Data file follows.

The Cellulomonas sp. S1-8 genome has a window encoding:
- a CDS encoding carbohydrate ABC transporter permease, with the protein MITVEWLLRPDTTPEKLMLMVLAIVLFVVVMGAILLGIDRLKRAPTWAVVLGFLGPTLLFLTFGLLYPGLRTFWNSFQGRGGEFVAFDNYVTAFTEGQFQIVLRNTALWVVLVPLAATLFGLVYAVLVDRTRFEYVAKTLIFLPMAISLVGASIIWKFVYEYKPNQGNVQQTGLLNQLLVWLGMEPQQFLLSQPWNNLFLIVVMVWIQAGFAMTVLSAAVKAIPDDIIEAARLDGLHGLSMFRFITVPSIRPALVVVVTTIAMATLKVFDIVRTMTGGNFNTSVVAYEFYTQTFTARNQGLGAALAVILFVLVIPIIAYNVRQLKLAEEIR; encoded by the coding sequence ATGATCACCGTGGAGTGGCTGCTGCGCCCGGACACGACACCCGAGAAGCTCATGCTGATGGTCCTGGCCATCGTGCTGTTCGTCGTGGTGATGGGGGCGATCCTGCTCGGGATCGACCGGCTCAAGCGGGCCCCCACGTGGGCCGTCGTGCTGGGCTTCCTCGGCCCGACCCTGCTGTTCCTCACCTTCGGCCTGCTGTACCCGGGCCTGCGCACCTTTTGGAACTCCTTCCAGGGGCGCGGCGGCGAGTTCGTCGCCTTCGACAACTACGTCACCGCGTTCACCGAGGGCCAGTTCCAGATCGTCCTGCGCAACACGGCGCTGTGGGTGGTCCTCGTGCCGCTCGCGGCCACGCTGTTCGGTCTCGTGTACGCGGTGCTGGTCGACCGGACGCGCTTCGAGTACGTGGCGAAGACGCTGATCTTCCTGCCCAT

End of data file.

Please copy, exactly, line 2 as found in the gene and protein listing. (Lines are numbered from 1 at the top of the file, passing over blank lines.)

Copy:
- a CDS encoding carbohydrate ABC transporter permease, with the protein MITVEWLLRPDTTPEKLMLMVLAIVLFVVVMGAILLGIDRLKRAPTWAVVLGFLGPTLLFLTFGLLYPGLRTFWNSFQGRGGEFVAFDNYVTAFTEGQFQIVLRNTALWVVLVPLAATLFGLVYAVLVDRTRFEYVAKTLIFLPMAISLVGASIIWKFVYEYKPNQGNVQQTGLLNQLLVWLGMEPQQFLLSQPWNNLFLIVVMVWIQAGFAMTVLSAAVKAIPDDIIEAARLDGLHGLSMFRFITVPSIRPALVVVVTTIAMATLKVFDIVRTMTGGNFNTSVVAYEFYTQTFTARNQGLGAALAVILFVLVIPIIAYNVRQLKLAEEIR; encoded by the coding sequence ATGATCACCGTGGAGTGGCTGCTGCGCCCGGACACGACACCCGAGAAGCTCATGCTGATGGTCCTGGCCATCGTGCTGTTCGTCGTGGTGATGGGGGCGATCCTGCTCGGGATCGACCGGCTCAAGCGGGCCCCCACGTGGGCCGTCGTGCTGGGCTTCCTCGGCCCGACCCTGCTGTTCCTCACCTTCGGCCTGCTGTACCCGGGCCTGCGCACCTTTTGGAACTCCTTCCAGGGGCGCGGCGGCGAGTTCGTCGCCTTCGACAACTACGTCACCGCGTTCACCGAGGGCCAGTTCCAGATCGTCCTGCGCAACACGGCGCTGTGGGTGGTCCTCGTGCCGCTCGCGGCCACGCTGTTCGGTCTCGTGTACGCGGTGCTGGTCGACCGGACGCGCTTCGAGTACGTGGCGAAGACGCTGATCTTCCTGCCCAT